And maybe a new mattress, because it’s not just the amount of time you spend sleeping that keeps you lean, it’s also the quality of your sleep. Fat cells in your body produce a hormone called leptin that helps the body keep track of how much potential energy (i.e. fat) it has stored. But leptin is only produced during certain stages of sleep. Miss out on those stages because you’re not resting soundly enough, and you’ll disturb levels of the hormone, leaving your body with no real idea of its energy reserves. Consequently, you’ll end up storing calories rather than burning them.
The 2003 research indicated that exercise is a top weapon against visceral fat, backed up by a 2011 study which found that aerobic exercise is basically a magic bullet. Aerobic exercise is known to most people as cardio — activities such as running and cycling, as opposed to resistance training (where you lift heavy stuff around). While participants in the study worked fairly hard (jogging 20km per week at a high intensity), the researchers said lower-intensity but longer workouts should have similar benefits.
If you drink regular, go to 2%. If you already drink 2%, go down another notch to 1% or skim milk. Each step downward cuts the calories by about 20 percent. Once you train your taste buds to enjoy skim milk, you’ll have cut the calories in the whole milk by about half and trimmed the fat by more than 95 percent. One disclaimer: There are times when fat-free dairy isn’t the best option.
Women who wake up and go to bed at the same time each evening have lower levels of body fat, according to a recent Brigham Young University study. Chaotic sleep habits cause your internal clock to go haywire, which in turn causes your body to secrete fat-storing hormones like cortisol. (Avoid these 10 more unhealthy weekend habits that set you up for a less-than-stellar week.)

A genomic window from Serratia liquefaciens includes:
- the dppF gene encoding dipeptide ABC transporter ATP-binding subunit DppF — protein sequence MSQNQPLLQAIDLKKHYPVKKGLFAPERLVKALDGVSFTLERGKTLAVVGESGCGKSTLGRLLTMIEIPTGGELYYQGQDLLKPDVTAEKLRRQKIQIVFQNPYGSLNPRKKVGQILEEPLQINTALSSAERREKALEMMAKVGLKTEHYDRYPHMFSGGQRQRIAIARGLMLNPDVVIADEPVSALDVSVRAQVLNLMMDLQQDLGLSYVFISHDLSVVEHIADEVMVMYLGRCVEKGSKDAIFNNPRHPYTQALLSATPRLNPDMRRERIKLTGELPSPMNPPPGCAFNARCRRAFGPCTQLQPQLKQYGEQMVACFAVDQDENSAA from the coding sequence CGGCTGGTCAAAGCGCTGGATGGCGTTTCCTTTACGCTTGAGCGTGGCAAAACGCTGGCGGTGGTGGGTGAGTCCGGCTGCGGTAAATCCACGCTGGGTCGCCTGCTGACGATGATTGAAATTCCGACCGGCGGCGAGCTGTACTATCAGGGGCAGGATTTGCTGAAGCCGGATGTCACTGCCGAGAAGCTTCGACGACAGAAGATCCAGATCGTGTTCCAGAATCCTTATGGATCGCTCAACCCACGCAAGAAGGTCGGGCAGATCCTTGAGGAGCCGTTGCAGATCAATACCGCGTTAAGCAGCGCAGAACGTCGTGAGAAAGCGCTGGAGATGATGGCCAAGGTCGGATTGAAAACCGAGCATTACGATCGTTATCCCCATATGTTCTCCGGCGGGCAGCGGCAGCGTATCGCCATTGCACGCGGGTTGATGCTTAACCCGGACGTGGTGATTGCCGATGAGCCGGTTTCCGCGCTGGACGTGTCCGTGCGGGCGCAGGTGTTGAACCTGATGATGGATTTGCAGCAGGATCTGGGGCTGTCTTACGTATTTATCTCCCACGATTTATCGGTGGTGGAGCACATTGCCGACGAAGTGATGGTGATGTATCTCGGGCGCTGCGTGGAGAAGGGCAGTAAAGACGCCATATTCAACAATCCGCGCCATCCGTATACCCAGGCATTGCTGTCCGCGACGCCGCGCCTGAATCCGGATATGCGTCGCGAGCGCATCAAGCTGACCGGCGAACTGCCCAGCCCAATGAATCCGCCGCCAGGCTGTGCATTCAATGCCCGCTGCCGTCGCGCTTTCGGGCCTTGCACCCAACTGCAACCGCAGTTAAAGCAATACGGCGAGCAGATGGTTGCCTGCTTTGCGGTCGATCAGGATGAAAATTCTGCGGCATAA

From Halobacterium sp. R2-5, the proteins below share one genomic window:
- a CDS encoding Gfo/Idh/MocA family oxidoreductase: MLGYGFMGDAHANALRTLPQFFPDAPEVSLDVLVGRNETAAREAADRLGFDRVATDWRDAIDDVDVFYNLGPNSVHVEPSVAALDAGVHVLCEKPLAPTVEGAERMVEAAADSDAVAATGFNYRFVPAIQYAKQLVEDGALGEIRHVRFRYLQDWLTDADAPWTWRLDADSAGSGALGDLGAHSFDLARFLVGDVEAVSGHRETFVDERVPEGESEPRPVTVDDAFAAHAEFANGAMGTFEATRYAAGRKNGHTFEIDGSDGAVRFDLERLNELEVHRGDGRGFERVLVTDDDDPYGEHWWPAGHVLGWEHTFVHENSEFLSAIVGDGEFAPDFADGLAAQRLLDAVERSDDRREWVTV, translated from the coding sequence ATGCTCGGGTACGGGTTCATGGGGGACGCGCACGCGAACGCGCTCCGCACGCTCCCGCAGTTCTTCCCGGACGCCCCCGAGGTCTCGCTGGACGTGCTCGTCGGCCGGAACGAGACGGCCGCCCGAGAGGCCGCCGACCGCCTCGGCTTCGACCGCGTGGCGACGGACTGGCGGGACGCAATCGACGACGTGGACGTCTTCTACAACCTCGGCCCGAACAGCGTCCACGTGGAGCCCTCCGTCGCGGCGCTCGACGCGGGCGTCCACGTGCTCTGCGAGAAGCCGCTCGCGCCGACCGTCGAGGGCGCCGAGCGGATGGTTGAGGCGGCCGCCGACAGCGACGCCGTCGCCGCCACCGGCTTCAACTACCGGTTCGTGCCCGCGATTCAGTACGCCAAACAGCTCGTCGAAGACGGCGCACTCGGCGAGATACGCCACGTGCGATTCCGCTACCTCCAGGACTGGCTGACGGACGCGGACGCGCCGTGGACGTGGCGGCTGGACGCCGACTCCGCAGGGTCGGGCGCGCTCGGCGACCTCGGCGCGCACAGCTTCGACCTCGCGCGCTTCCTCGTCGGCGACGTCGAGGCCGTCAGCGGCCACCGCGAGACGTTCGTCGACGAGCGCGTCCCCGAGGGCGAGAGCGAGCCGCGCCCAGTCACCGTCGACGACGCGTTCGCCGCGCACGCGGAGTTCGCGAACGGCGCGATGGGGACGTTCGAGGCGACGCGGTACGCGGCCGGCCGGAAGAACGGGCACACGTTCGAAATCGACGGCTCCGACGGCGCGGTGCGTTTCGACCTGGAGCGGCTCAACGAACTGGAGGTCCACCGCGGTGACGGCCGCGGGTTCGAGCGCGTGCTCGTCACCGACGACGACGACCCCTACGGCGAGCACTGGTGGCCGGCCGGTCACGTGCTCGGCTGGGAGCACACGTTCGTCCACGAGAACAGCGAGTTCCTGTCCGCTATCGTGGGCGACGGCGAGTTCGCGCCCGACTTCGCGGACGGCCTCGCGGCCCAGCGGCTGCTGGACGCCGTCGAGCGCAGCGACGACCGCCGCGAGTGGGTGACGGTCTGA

This drug is an injected variant of a satiety hormone called GLP-1. It slows down how quickly the stomach empties and tells the brain that you don’t need to eat yet – a great idea for losing weight. As a bonus this drug works fine while one is on the keto diet and it works even better with intermittent fasting – for a rapid weight loss with no hunger.
"When we’re lacking in sleep, our body’s hormones get thrown off balance which can impact our hunger levels the next day. We all have two hormones that affect our appetite: ghrelin and leptin. When we don’t get enough sleep, our ghrelin levels (the hormone that makes us feel hungry) rise, and our leptin levels (the hormone that makes us feel full) drop. This means that when we’re awake, we tend to eat more but feel less satisfied. Try going to bed a little earlier than usual to avoid this imbalance and remember to remove any distractions that might prevent you from nodding off."